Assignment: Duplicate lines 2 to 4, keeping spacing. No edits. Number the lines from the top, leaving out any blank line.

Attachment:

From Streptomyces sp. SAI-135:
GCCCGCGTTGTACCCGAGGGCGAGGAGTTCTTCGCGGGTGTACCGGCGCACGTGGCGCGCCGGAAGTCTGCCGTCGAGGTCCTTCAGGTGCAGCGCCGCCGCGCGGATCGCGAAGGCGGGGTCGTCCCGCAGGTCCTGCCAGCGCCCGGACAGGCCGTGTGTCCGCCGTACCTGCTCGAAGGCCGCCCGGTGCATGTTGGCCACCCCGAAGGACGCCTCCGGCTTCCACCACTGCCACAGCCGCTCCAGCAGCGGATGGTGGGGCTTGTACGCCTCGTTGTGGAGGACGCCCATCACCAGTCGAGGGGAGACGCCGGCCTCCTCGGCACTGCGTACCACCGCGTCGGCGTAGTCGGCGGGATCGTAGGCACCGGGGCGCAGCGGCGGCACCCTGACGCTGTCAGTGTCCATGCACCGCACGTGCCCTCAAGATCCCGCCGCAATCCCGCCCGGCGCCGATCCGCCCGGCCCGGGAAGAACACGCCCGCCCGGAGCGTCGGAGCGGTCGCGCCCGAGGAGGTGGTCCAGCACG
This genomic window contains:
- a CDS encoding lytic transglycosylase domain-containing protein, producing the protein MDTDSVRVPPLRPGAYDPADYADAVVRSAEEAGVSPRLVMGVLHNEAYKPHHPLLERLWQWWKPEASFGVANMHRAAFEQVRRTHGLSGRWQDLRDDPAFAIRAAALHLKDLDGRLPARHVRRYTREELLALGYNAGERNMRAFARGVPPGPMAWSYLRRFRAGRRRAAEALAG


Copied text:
GCCCGCGTTGTACCCGAGGGCGAGGAGTTCTTCGCGGGTGTACCGGCGCACGTGGCGCGCCGGAAGTCTGCCGTCGAGGTCCTTCAGGTGCAGCGCCGCCGCGCGGATCGCGAAGGCGGGGTCGTCCCGCAGGTCCTGCCAGCGCCCGGACAGGCCGTGTGTCCGCCGTACCTGCTCGAAGGCCGCCCGGTGCATGTTGGCCACCCCGAAGGACGCCTCCGGCTTCCACCACTGCCACAGCCGCTCCAGCAGCGGATGGTGGGGCTTGTACGCCTCGTTGTGGAGGACGCCCATCACCAGTCGAGGGGAGACGCCGGCCTCCTCGGCACTGCGTACCACCGCGTCGGCGTAGTCGGCGGGATCGTAGGCACCGGGGCGCAGCGGCGGCACCCTGACGCTGTCAGTGTCCATGCACCGCACGTGCCCTCAAGATCCCGCCGCAATCCCGCCCGGCGCCGATCCGCCCGGCCCGGGAAGAACACGCCCGCCCGGAGCGTCGGAGCGGTCGCGCCCGAGGAGGTGGTCCAGCACG
This genomic window contains:
- a CDS encoding lytic transglycosylase domain-containing protein, producing the protein MDTDSVRVPPLRPGAYDPADYADAVVRSAEEAGVSPRLVMGVLHNEAYKPHHPLLERLWQWWKPEASFGVANMHRAAFEQVRRTHGLSGRWQDLRDDPAFAIRAAALHLKDLDGRLPARHVRRYTREELLALGYNAGERNMRAFARGVPPGPMAWSYLRRFRAGRRRAAEALAG